Commentary and Perspective   |    
Rat Study Leaves Unanswered Questions About Using rhBMP-2 for Spinal Cord Injury in HumansCommentary on an article by Anton E. Dmitriev, PhD, et al.: “Alterations in Recovery from Spinal Cord Injury in Rats Treated with Recombinant Human Bone Morphogenetic Protein-2 for Posterolateral Arthrodesis”
S. Tim Yoon, MD, PhD
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The author did not receive payments or services, either directly or indirectly (i.e., via his institution), from a third party in support of any aspect of this work. He, or his institution, has had a financial relationship, in the thirty-six months prior to submission of this work, with an entity in the biomedical arena that could be perceived to influence or have the potential to influence what is written in this work. The author has not had any other relationships, or engaged in any other activities, that could be perceived to influence or have the potential to influence what is written in this work. The complete Disclosures of Potential Conflicts of Interest submitted by authors are always provided with the online version of the article.

Copyright © 2011 by The Journal of Bone and Joint Surgery, Inc.
J Bone Joint Surg Am, 2011 Aug 17;93(16):e96 1-1. doi: 10.2106/JBJS.K.00624
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This paper investigated the effect of rhBMP-2 use for spinal fusion in a rat model of spinal cord injury. The authors selected the worst-case scenario, in which the dura is lacerated irreparably and a hemisection injury of the spinal cord is performed. A posterolateral fusion was then performed with 43 μg of rhBMP-2 impregnated within an absorbable collagen sponge, and the rats were analyzed for improvement in neurological function. The authors found that the mean BBB score (Basso, Beattie, and Bresnahan scoring system, a neurological outcome measure) was initially worse for the rhBMP-2 group than for the control animals but became similar at later time points. However, there was increased histological evidence of scarring of the spinal cord, and there were subtle deficits in fine motor function in the rats treated with rhBMP-2, even at later time points. On the basis of these findings, the authors raised the question of whether similar negative effects may occur in humans. However, the answer to that question is not so clear.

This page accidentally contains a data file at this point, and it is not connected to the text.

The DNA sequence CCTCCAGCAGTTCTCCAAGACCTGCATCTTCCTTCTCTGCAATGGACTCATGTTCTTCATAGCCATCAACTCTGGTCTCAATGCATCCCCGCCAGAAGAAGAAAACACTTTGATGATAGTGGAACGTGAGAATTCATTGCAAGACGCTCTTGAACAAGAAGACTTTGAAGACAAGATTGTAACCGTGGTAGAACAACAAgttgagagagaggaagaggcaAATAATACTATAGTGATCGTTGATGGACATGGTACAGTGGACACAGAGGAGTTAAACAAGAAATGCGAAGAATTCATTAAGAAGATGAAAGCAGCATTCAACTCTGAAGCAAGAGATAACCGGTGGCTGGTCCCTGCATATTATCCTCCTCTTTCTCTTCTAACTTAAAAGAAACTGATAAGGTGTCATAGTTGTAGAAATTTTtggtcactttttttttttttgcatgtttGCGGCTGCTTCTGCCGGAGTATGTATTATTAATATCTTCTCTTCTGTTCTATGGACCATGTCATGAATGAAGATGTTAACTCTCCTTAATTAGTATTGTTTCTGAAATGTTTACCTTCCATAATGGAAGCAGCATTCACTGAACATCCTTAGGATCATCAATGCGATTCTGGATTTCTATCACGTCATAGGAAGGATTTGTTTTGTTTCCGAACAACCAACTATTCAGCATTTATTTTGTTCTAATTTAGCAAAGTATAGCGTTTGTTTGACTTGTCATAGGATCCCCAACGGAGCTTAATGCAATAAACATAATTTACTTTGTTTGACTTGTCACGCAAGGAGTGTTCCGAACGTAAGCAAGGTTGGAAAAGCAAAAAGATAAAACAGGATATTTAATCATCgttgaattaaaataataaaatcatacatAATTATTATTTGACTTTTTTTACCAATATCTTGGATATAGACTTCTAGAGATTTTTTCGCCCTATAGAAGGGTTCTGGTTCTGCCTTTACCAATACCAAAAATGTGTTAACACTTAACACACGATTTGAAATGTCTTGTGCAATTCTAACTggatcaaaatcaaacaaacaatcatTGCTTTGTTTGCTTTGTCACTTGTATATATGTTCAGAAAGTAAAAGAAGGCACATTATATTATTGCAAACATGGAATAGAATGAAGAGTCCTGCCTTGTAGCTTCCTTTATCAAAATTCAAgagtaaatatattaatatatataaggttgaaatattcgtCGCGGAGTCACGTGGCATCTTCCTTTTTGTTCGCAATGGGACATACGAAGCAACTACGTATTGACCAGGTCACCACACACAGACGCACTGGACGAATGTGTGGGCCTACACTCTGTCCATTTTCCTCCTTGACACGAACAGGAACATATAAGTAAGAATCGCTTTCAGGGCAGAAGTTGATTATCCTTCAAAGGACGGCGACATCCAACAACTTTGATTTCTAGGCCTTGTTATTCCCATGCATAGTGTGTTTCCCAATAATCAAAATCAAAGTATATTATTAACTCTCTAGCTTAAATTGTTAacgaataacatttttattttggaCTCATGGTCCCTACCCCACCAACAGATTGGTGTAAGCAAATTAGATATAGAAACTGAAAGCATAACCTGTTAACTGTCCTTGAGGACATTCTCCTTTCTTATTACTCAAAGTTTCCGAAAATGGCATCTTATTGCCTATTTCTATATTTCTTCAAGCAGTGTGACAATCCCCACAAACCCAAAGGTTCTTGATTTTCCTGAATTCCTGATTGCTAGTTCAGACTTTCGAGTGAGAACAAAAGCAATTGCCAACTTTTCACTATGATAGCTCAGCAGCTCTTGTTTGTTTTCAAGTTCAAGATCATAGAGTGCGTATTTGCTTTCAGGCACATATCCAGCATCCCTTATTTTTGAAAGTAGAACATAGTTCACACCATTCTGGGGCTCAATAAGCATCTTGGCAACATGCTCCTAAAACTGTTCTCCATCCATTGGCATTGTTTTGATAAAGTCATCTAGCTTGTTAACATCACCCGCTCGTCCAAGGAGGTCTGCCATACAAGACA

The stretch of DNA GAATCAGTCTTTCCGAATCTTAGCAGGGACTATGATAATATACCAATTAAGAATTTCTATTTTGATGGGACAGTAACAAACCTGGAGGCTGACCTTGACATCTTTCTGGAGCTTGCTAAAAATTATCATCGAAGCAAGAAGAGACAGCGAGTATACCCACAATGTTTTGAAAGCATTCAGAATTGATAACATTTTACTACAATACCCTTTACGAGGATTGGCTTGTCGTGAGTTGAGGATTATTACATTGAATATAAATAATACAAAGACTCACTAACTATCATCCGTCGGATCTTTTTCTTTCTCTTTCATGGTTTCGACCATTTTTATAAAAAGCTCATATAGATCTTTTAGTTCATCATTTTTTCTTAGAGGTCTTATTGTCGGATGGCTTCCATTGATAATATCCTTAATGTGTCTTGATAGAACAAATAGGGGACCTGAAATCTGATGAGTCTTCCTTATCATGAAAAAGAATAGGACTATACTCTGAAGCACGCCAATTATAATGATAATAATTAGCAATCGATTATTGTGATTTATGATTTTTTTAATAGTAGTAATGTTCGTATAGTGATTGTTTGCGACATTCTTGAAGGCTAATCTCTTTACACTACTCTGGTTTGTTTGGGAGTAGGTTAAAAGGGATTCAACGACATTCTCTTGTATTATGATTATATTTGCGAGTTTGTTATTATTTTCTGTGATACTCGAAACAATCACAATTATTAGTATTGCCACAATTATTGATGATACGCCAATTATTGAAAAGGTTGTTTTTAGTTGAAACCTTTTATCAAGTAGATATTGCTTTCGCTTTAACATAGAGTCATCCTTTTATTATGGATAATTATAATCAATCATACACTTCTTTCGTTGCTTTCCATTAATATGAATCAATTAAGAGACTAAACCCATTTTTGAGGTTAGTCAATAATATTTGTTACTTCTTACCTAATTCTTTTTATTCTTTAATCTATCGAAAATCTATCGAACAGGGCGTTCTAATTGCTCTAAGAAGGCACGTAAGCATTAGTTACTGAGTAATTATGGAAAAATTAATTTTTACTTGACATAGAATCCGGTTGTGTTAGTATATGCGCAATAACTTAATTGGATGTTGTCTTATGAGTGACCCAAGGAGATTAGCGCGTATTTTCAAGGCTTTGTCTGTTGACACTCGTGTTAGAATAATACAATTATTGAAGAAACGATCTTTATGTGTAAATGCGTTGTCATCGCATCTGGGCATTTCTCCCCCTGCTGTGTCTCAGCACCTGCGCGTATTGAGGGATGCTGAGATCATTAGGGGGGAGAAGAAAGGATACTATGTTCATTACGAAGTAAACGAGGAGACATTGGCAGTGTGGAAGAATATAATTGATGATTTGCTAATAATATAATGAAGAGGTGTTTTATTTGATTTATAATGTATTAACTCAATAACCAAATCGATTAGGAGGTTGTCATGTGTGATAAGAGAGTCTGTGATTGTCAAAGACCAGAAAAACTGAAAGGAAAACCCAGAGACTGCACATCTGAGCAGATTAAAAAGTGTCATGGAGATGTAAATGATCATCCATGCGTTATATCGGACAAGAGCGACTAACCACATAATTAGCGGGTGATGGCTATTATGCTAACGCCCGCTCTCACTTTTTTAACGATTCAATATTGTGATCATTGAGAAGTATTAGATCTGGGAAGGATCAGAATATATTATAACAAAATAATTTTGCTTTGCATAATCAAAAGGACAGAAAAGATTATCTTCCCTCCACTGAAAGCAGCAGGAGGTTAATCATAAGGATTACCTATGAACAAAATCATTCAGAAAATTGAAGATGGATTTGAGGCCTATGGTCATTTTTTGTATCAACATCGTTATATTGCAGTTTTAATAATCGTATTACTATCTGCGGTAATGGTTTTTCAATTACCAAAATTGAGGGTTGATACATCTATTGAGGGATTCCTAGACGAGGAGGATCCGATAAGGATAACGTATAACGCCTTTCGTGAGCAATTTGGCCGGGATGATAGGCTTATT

When trying to translate this rat study to human clinical outcomes, several limitations of this animal model must be recognized. Rats have much better spontaneous recovery rates after spinal cord injury than humans, and therefore mechanisms that inhibit this more “rat-specific” recovery mechanism may not be directly relevant to humans. Rats and humans have very different sensitivities to rhBMP-2, with humans requiring much higher doses of rhBMP-2 than rats to get reliable spinal fusion. Furthermore, the carrier that is used with rhBMP-2 may alter the complication profile. It is known that the rhBMP-2 elution profile over time is highly affected by the carrier, and the current rat study uses an absorbable collagen sponge as opposed to the ceramic carrier used for posterolateral fusions with rhBMP-2 in Food and Drug Administration trials. Finally, this animal study is unable to replicate issues that could have an impact in trauma surgery such as increased length of time or blood loss in obtaining autograft.
Despite the limitations of this rat study, the authors raise important concerns for surgeons treating patients with spinal cord injury, especially in clinical scenarios that are very similar to those used in this study, namely, patients with the dura open and a lacerated spinal cord who have posterior spinal fusion in which rhBMP-2 on an absorbable collagen sponge is used. However, the answer to these concerns cannot be determined without further study. There are just too many unknowns and factors that are hard to simulate in animal studies. Ultimately, clinical studies need to be performed to address the concern raised by this investigation.

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